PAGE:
Back in October 2017, Sajid Javid and the Ministry of Housing, Communities and Local Government
put out a call for evidence in the hopes of improving the process of buying and selling property in the UK. This ran for 8 weeks, asking 25 questions and giving participants the chance to share their issues with buying and selling property in the UK. There were 1205 responses, 932 from individuals and 273 from organisations, most of whom were involved in the property industry.
A fair few recommendations have been made in response to the call for evidence, and some are more straightforward than others. Reallymoving were pleased to support the government by offering some of our insight gleaned from almost 20 years in the industry.
Below are some of the main points discussed:
Estate agents to have official qualifications and training
One that might make estate agents feel they are once again under attack, the government has suggested that the public would like their estate agents to have received formal training
. The idea of becoming licenced was also floated. Whilst overall people seem to be satisfied with their estate agent experiences, the fear of ‘rogue agents’ was clearly a concern. Consumers want to feel that they can trust their estate agent with a huge purchase, and transparency along with an understanding of how estate agents are regulated, will put buyers and sellers at ease.
Banning referral fees and transparency
Whilst this has been a point of contention for a while, the government has made it clear that they do not intend to ban referral fees. The issues here are fears that this could cripple some estate agents who depend on these fees, as well as losing out relationships with conveyancing solicitors or mortgage providers. Instead, the government is focusing on making these referral fees as transparent as possible, so that customers know how much their estate agent is paid for that recommendation, as well as being able to compare prices between the recommended service and others available.
The government recognised that digital technology
is being used to make the buying and selling process more efficient, as seen by the Land Registry’s recent update. They plan to support PropTech companies working to innovate e-conveyancing, as well as accepting digital signatures and streamlining ID verification. This comes along with an understanding that fraud during the buying process becomes easier through email access, so security has to be a priority. Another popular suggestion was an online chain view, so that people could see where they were in a chain, how the sales were progressing and identify any problems or hold ups. There was also the question of whether digital technology could work to release funds more efficiently, meaning buyers are not left waiting around for keys and spending more money being held up on moving day.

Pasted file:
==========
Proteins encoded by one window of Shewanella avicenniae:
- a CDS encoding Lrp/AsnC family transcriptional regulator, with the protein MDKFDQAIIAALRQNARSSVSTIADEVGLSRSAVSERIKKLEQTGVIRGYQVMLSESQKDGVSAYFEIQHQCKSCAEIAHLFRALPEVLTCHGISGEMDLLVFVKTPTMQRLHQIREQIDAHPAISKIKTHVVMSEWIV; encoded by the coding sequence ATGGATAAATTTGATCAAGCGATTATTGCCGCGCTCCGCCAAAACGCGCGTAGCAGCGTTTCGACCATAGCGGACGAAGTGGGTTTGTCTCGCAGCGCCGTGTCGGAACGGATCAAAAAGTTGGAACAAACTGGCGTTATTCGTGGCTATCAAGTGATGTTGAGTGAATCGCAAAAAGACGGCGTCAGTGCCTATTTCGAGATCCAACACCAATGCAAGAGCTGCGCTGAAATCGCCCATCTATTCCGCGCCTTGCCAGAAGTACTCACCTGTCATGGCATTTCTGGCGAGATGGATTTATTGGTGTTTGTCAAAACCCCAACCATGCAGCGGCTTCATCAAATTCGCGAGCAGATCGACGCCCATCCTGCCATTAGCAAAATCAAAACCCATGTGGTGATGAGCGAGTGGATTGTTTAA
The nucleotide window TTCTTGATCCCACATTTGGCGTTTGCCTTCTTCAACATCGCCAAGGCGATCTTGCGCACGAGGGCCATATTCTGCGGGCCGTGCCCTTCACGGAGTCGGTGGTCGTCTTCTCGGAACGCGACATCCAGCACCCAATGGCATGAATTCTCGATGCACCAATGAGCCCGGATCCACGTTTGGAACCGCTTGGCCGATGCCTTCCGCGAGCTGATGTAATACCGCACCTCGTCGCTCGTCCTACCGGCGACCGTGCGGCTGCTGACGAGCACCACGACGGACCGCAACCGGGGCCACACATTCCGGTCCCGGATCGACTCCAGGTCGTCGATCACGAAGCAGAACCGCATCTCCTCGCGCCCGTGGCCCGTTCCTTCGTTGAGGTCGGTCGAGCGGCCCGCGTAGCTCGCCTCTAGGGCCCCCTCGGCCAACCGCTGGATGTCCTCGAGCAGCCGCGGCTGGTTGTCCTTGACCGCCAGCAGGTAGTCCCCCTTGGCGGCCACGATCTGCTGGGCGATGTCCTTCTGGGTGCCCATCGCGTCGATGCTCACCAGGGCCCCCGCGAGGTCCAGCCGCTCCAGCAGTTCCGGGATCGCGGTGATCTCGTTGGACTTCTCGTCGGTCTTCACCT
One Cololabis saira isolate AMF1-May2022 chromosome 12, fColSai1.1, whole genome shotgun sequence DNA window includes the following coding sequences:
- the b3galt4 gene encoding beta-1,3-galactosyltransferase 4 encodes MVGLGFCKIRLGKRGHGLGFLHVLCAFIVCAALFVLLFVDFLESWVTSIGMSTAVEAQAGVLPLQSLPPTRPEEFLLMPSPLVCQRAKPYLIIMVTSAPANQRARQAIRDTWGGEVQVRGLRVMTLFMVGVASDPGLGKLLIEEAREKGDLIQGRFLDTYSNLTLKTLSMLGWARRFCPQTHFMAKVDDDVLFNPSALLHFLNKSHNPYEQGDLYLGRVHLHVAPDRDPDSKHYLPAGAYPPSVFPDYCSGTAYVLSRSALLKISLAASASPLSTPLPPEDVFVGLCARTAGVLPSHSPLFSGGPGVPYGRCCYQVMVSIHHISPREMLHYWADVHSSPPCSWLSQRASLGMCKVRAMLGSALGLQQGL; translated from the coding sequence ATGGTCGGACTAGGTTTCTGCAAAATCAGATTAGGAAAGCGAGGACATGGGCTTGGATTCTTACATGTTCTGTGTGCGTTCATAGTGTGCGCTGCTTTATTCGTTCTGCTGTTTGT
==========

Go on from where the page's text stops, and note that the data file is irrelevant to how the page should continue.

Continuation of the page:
Reservation agreements to stop gazumping
One of the main concerns with our current property buying system is the lack of protection against gazumping or gazundering
. The government’s suggestion was a voluntary reservation agreement that both parties enter into, in order to solidify the sale. They also acknowledged that streamlining the buying process and making it more efficient meant sales were less likely to fall through.
Educate the buyer and seller
The government intend to release ‘How to Buy’ and ‘How to Sell’ guides that inform the public of the expected process, as well as things to be aware of. This is to follow on from the ‘How to Rent’ guides that are currently given out to tenants. A large number of responses from the government have been about educating the public on the process of buying or selling, as many do not know where to turn if something goes wrong, if they need to complain about a service, or who is responsible for certain aspects. Simple elements, like knowing to get a mortgage in principle before putting in an offer, if explained to buyers, could speed up sales and limit fall-throughs.
Freeholds, new builds and searches
Those buying leaseholds were concerned at the time taken to contact the freehold owner, and requested a maximum time limit, along with a monetary fine for the freeholder if they do not respond promptly. Leasehold buyers found this delay was one of the most frustrating in their purchasing process.
Those buying new builds often did not know where to turn, and the government agreed that those who find snagging lists before moving into the property should be able to request these are fixed before moving in. There was little support or knowledge of who to turn to, when new build buyers faced problems.
The government has identified that local searches often hold up the conveyancing process, and as such have agreed to implement a 10 day limit within which searches need to be completed by local authorities. Those who fail to deliver within 10 days will face penalties
We at reallymoving have always been great advocates for transparency – we think it’s important that people are aware of referral fees, and that they are not obligated to choose an estate agent recommended conveyancer or mortgage provider. In fact, we produced a whitepaper on the importance of transparency concerning legal fees
not long ago. We’re pleased to see that the government is taking clear steps to improve the buying and selling process and to make it more efficient, and when it comes to providing clear information for those moving home, we’ve made it our mission to do the same.